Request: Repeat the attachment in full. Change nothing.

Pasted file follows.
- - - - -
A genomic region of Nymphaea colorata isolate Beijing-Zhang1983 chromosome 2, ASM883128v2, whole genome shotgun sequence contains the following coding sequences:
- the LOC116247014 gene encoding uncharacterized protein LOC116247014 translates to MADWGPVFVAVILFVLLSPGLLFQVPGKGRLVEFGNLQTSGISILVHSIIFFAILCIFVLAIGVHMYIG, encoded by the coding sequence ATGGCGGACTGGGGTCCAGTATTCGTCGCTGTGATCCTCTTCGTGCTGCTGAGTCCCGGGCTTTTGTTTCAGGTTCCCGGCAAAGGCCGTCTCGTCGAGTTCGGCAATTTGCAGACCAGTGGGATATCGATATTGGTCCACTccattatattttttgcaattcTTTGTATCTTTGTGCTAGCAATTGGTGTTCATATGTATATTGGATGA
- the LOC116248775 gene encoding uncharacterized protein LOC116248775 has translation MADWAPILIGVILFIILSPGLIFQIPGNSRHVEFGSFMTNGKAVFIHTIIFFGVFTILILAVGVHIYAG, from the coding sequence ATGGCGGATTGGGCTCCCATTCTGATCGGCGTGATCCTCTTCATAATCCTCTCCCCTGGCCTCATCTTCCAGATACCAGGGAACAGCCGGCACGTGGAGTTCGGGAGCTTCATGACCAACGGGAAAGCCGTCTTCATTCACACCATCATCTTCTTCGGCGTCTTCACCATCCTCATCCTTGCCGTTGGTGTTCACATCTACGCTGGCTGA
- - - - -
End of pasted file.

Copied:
A genomic region of Nymphaea colorata isolate Beijing-Zhang1983 chromosome 2, ASM883128v2, whole genome shotgun sequence contains the following coding sequences:
- the LOC116247014 gene encoding uncharacterized protein LOC116247014 translates to MADWGPVFVAVILFVLLSPGLLFQVPGKGRLVEFGNLQTSGISILVHSIIFFAILCIFVLAIGVHMYIG, encoded by the coding sequence ATGGCGGACTGGGGTCCAGTATTCGTCGCTGTGATCCTCTTCGTGCTGCTGAGTCCCGGGCTTTTGTTTCAGGTTCCCGGCAAAGGCCGTCTCGTCGAGTTCGGCAATTTGCAGACCAGTGGGATATCGATATTGGTCCACTccattatattttttgcaattcTTTGTATCTTTGTGCTAGCAATTGGTGTTCATATGTATATTGGATGA
- the LOC116248775 gene encoding uncharacterized protein LOC116248775 has translation MADWAPILIGVILFIILSPGLIFQIPGNSRHVEFGSFMTNGKAVFIHTIIFFGVFTILILAVGVHIYAG, from the coding sequence ATGGCGGATTGGGCTCCCATTCTGATCGGCGTGATCCTCTTCATAATCCTCTCCCCTGGCCTCATCTTCCAGATACCAGGGAACAGCCGGCACGTGGAGTTCGGGAGCTTCATGACCAACGGGAAAGCCGTCTTCATTCACACCATCATCTTCTTCGGCGTCTTCACCATCCTCATCCTTGCCGTTGGTGTTCACATCTACGCTGGCTGA